Winning Climate Change Coverage Likely to Be a Tall Order
The outlook for coverage fights over suits alleging a link between oil companies' conduct and climate change, resulting in increased infrastructure costs to deal with catastrophic weather events, is not bright for policyholders, as experts say disputes are likely to be riddled with issues.
Amber N. Morris, an insurance recovery associate at Blank Rome LLP's Philadelphia office, said there are a number of reasons why there has been a gap between the filing of underlying suits and coverage fights.
"There's a lot of factors that go into when a coverage suit is actually going to be filed," said Morris, who represents policyholders. "There are certain provisions and policies that require mediation or arbitration that have to be met first, and that can take some time."
Some alternative dispute resolution provisions include a "cooling off" period of 60 to 90 days, she said. Regardless of the time between the filing of the suits, Morris explained that litigation is often viewed as a last resort.
Self-insured retentions, which require the policyholder to pay a certain amount toward costs before coverage is triggered, could also play a role, Morris said.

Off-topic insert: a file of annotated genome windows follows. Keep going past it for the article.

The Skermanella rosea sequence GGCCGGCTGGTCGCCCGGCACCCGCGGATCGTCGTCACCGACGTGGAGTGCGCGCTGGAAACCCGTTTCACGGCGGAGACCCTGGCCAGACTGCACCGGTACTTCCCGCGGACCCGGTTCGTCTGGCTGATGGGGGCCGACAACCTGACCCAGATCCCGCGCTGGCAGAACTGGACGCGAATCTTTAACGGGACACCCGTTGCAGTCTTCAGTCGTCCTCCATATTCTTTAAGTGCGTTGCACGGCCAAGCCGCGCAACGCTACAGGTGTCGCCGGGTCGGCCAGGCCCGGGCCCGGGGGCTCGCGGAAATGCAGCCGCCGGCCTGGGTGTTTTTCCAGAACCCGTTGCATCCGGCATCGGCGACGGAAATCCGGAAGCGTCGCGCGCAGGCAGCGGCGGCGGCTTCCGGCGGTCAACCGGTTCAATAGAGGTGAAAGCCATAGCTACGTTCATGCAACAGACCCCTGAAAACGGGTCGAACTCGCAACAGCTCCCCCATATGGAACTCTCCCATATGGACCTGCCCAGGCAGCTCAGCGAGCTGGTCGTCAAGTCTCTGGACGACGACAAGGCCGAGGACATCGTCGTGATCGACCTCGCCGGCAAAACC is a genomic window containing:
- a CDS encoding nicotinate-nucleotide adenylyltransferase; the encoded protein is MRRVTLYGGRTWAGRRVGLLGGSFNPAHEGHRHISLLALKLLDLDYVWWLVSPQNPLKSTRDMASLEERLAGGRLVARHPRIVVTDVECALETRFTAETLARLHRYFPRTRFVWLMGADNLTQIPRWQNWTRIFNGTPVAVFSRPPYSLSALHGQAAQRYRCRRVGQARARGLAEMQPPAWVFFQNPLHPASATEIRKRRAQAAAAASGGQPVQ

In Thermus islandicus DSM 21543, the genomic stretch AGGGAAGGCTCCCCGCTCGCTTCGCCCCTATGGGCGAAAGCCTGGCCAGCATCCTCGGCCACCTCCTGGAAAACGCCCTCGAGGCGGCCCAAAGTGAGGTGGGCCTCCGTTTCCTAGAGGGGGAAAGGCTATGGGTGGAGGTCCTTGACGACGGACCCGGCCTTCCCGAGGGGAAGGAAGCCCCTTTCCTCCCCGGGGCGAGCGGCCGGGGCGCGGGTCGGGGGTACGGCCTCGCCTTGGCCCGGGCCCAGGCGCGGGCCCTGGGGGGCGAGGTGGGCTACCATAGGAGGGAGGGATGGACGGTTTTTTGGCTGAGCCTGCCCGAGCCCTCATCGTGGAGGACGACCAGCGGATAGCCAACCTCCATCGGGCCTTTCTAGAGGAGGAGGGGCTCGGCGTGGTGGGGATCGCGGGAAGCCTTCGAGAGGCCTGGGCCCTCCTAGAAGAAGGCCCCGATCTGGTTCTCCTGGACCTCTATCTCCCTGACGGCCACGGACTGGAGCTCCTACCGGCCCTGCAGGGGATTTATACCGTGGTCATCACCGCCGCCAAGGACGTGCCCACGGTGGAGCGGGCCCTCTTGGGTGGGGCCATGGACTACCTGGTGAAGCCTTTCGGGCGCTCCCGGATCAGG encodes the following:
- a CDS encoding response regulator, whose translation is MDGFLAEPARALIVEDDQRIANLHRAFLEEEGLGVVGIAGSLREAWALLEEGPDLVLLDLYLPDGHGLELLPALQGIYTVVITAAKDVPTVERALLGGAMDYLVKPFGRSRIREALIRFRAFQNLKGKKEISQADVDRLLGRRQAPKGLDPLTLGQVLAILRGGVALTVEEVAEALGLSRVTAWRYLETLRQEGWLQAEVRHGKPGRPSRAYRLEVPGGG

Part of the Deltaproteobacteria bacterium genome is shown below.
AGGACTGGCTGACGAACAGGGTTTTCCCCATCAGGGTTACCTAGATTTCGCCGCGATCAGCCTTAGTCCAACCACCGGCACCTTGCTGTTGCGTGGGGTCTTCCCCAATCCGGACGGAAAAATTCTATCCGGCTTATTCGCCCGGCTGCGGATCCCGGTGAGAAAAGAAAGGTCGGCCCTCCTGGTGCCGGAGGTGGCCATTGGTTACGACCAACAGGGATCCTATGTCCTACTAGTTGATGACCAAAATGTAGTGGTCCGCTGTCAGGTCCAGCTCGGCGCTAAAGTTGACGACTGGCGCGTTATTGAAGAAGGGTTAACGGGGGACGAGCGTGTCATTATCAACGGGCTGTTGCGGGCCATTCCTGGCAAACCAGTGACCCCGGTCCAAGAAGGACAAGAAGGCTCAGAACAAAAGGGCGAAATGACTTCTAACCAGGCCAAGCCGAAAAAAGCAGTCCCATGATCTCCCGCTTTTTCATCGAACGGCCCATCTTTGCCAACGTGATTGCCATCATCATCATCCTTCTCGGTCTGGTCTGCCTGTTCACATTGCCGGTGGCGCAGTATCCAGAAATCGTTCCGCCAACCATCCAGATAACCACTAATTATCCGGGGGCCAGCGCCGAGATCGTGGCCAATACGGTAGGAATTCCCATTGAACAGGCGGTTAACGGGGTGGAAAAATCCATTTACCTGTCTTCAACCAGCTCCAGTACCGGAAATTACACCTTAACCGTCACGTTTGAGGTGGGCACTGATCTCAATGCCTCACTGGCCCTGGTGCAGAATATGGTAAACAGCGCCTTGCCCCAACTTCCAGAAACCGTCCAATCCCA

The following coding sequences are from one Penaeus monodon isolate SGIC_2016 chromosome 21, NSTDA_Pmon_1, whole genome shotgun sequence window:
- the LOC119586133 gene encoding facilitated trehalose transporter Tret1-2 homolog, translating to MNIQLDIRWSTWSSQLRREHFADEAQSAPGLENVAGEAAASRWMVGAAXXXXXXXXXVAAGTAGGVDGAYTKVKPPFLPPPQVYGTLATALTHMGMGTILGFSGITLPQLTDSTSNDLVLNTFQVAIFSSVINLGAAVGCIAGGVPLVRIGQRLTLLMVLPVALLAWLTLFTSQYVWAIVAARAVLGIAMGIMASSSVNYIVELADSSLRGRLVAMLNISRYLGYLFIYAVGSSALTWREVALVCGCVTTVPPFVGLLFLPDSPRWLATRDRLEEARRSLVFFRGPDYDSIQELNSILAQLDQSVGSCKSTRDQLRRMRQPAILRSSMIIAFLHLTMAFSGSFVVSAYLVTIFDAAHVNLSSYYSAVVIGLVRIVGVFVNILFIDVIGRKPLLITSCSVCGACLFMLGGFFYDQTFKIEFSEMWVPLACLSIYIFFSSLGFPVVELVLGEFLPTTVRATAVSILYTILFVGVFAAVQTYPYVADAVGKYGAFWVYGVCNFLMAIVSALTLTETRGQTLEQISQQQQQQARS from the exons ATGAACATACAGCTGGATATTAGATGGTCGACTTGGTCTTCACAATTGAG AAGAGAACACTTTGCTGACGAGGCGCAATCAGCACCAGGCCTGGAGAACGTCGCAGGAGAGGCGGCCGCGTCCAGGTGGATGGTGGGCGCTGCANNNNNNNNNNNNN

"Say a retention is a couple million dollars or more, it's going to take a while to hit," she said. "Even if defense costs are currently being paid, or an underlying matter has been resolved, there could also be a question of indemnification."
Blank Rome's Morris said the Delaware high court's ruling was "opioid-specific" and predicted that a court's interpretation of a pollution exclusion, if the relevant policy contains one, would likely be a focal point for determining the duty to defend in climate change suits. Aloha, for example, noted in its complaint that National Union cited a pollution exclusion in its policy to deny coverage.
"It's interesting because the world is always changing, as is the law and the facts in the underlying litigation," Morris said. "These climate change suits are relatively new in the eyes of the law, and it's interesting how an exclusion that's been interpreted for years now can come back to the forefront. Courts have to reanalyze it in the context of the specific allegations."
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"Winning Climate Change Coverage Likely to Be a Tall Order," by Shane Dilworth was published in Law360 on September 30, 2022.